10% Of Global Population Were Undernourished During Covid

Nearly one tenth of the global population, between 720 million people and 811 million, were undernourished last year, according to a UN report. Global hunger levels have skyrocketed because of conflict, climate change and the economic impact of the Covid-19 pandemic; and one in five children around the world is stunted, said the report titled, ‘The State of Food Security and Nutrition in the World 2021’ released on Monday. New data that represents the first comprehensive global assessment of food insecurity carried out since the pandemic began, indicates that the number of people affected by chronic hunger in 2020, rose by more than in the previous five years combined, Xinhua news agency reported.

Reversing this situation will likely take years if not decades, according to the World Food Programme (WFP), Food and Agriculture Organization, the International Fund for Agricultural Development, World Health Organization and Unicef. “The pandemic continues to expose weaknesses in our food systems, which threaten the lives and livelihoods of people around the world,” the heads of those agencies wrote in this year’s report. Some 418 million of the undernourished people last year were in Asia and 282 million were in Africa, according to the report.

Globally, 2.4 billion people did not have access to sufficiently nutritious food in 2020 – an increase of nearly 320 million people in one year. The report also highlights how climate change has left communities in developing countries most exposed to hunger – despite the fact that they contribute little to global CO2 emissions. These poorer nations are also the least prepared to withstand or respond to climate change, said WFP’s Gernot Laganda, who added that weather-related shocks and stresses were “driving hunger like never before”.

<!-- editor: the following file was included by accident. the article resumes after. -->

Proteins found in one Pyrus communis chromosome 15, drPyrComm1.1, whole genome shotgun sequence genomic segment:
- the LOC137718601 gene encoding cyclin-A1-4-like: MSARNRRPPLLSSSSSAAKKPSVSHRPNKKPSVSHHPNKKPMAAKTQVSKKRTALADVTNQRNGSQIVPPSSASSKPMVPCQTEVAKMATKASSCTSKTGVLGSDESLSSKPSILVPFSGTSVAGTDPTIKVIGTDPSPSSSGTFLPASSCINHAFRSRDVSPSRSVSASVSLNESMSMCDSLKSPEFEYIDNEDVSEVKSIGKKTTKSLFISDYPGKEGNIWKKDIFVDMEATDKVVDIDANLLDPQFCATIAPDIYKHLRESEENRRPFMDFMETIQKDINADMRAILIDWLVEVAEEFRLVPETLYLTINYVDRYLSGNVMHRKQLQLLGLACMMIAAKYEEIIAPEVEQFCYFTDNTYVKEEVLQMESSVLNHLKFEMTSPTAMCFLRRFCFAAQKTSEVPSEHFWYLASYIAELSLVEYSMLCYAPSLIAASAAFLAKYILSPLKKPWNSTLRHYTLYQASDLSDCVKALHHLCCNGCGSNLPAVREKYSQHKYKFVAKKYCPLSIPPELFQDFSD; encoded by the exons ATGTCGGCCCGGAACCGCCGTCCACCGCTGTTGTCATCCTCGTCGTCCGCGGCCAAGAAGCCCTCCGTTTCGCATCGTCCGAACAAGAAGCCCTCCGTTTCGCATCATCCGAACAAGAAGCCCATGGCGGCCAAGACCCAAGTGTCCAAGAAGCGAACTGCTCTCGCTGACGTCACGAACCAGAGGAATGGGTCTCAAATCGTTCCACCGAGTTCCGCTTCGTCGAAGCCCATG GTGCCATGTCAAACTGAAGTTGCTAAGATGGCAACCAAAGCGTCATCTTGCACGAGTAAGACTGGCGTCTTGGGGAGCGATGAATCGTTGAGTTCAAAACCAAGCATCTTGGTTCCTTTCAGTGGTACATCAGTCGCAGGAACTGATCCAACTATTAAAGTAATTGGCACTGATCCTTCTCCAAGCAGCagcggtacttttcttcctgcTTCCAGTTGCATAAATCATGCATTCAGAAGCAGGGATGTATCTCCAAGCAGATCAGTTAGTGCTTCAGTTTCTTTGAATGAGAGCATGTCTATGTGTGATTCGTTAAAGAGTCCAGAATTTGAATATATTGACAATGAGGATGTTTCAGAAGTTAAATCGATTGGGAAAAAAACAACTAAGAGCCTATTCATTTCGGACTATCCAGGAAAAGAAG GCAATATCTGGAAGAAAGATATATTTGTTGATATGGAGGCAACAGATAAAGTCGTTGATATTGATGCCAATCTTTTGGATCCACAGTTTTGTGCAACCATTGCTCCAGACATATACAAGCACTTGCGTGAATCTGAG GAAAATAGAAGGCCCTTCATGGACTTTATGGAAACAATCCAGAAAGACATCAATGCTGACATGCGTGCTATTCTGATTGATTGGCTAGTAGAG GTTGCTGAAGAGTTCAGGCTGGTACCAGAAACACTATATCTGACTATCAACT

This suggests that “it will take a tremendous effort for the world to honor its pledge to end hunger by 2030”, the agencies said in a statement, in a call for food production to be more inclusive, efficient, resilient and sustainable. Children’s healthy development has suffered too, with more than 149 million under-fives affected by stunting and 370 million missing out on school meals in 2020, because of school closures during the coronavirus pandemic. Today, 150 million youngsters still do not have access to a school lunch, said WFP, which urged countries to restore these programs and put in place “even better (ones) that give children and communities a future”.

“The (report) highlights a devastating reality: the path to Zero Hunger is being stopped dead in its tracks by conflict, climate and Covid-19,” said WFP Executive Director David Beasley. Children’s future potential “is being destroyed by hunger”, he insisted. “The world needs to act to save this lost generation before it’s too late.” In September, the UN will convene a Food Systems Summit with the objective of launching bold new actions to build healthier, more sustainable and equitable food systems around the world. In the lead-up to this pivotal event, the UN is inviting stakeholders from all sectors, across all food systems, to get involved.

This report presents the first global assessment of food insecurity and malnutrition for 2020 and offers some indication of what hunger might look like by 2030, in a scenario further complicated by the enduring effects of the pandemic. It also includes new estimates of the cost and affordability of healthy diets, which provide an important link between the food security and nutrition indicators and the analysis of their trends. Altogether, the report highlights the need for a deeper reflection on how to better address the global food security and nutrition situation.(IANS)

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